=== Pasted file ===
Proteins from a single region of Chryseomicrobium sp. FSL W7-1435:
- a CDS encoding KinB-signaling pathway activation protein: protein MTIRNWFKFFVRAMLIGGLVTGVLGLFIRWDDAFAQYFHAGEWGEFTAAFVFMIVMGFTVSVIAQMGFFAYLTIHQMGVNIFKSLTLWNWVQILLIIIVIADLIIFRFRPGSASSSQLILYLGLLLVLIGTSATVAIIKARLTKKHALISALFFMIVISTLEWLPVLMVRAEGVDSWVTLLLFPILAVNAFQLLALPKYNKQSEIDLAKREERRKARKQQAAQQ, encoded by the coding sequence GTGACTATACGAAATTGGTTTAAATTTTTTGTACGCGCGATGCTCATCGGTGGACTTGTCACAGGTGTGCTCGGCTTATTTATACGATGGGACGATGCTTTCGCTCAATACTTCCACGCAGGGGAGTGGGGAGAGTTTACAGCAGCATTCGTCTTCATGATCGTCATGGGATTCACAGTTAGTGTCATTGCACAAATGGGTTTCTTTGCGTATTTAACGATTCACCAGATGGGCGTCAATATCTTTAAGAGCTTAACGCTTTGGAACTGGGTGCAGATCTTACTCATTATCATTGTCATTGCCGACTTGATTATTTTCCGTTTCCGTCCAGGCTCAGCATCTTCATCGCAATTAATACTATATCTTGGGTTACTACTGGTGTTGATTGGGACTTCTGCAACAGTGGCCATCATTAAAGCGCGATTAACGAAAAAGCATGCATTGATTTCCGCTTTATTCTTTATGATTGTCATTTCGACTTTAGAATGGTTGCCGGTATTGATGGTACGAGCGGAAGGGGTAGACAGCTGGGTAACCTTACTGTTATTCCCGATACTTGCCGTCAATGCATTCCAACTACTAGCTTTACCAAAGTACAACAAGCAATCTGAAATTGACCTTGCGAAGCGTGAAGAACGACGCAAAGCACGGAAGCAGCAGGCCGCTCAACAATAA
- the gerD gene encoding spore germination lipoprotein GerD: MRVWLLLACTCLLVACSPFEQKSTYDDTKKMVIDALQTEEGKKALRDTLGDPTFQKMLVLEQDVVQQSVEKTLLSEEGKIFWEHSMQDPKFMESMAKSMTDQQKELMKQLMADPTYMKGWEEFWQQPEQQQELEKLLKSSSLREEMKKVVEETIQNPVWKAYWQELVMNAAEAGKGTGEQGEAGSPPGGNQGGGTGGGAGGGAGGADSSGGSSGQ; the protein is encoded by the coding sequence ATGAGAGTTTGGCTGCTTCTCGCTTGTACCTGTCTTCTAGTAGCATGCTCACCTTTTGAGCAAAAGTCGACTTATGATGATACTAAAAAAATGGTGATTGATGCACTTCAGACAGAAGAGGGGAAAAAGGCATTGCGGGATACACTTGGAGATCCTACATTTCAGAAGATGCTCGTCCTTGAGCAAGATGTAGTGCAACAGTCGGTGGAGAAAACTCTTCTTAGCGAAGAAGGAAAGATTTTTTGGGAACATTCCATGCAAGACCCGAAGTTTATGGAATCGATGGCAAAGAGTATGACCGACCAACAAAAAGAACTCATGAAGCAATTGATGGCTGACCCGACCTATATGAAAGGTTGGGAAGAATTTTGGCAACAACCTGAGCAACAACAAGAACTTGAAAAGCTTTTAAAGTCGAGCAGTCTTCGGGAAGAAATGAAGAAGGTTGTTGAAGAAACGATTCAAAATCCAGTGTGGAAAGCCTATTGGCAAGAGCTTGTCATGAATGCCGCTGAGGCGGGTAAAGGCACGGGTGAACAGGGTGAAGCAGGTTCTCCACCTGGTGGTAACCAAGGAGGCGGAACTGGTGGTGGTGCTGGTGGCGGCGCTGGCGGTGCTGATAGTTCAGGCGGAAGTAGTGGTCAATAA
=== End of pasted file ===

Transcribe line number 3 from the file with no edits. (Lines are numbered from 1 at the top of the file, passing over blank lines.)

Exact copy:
- the gerD gene encoding spore germination lipoprotein GerD: MRVWLLLACTCLLVACSPFEQKSTYDDTKKMVIDALQTEEGKKALRDTLGDPTFQKMLVLEQDVVQQSVEKTLLSEEGKIFWEHSMQDPKFMESMAKSMTDQQKELMKQLMADPTYMKGWEEFWQQPEQQQELEKLLKSSSLREEMKKVVEETIQNPVWKAYWQELVMNAAEAGKGTGEQGEAGSPPGGNQGGGTGGGAGGGAGGADSSGGSSGQ; the protein is encoded by the coding sequence ATGAGAGTTTGGCTGCTTCTCGCTTGTACCTGTCTTCTAGTAGCATGCTCACCTTTTGAGCAAAAGTCGACTTATGATGATACTAAAAAAATGGTGATTGATGCACTTCAGACAGAAGAGGGGAAAAAGGCATTGCGGGATACACTTGGAGATCCTACATTTCAGAAGATGCTCGTCCTTGAGCAAGATGTAGTGCAACAGTCGGTGGAGAAAACTCTTCTTAGCGAAGAAGGAAAGATTTTTTGGGAACATTCCATGCAAGACCCGAAGTTTATGGAATCGATGGCAAAGAGTATGACCGACCAACAAAAAGAACTCATGAAGCAATTGATGGCTGACCCGACCTATATGAAAGGTTGGGAAGAATTTTGGCAACAACCTGAGCAACAACAAGAACTTGAAAAGCTTTTAAAGTCGAGCAGTCTTCGGGAAGAAATGAAGAAGGTTGTTGAAGAAACGATTCAAAATCCAGTGTGGAAAGCCTATTGGCAAGAGCTTGTCATGAATGCCGCTGAGGCGGGTAAAGGCACGGGTGAACAGGGTGAAGCAGGTTCTCCACCTGGTGGTAACCAAGGAGGCGGAACTGGTGGTGGTGCTGGTGGCGGCGCTGGCGGTGCTGATAGTTCAGGCGGAAGTAGTGGTCAATAA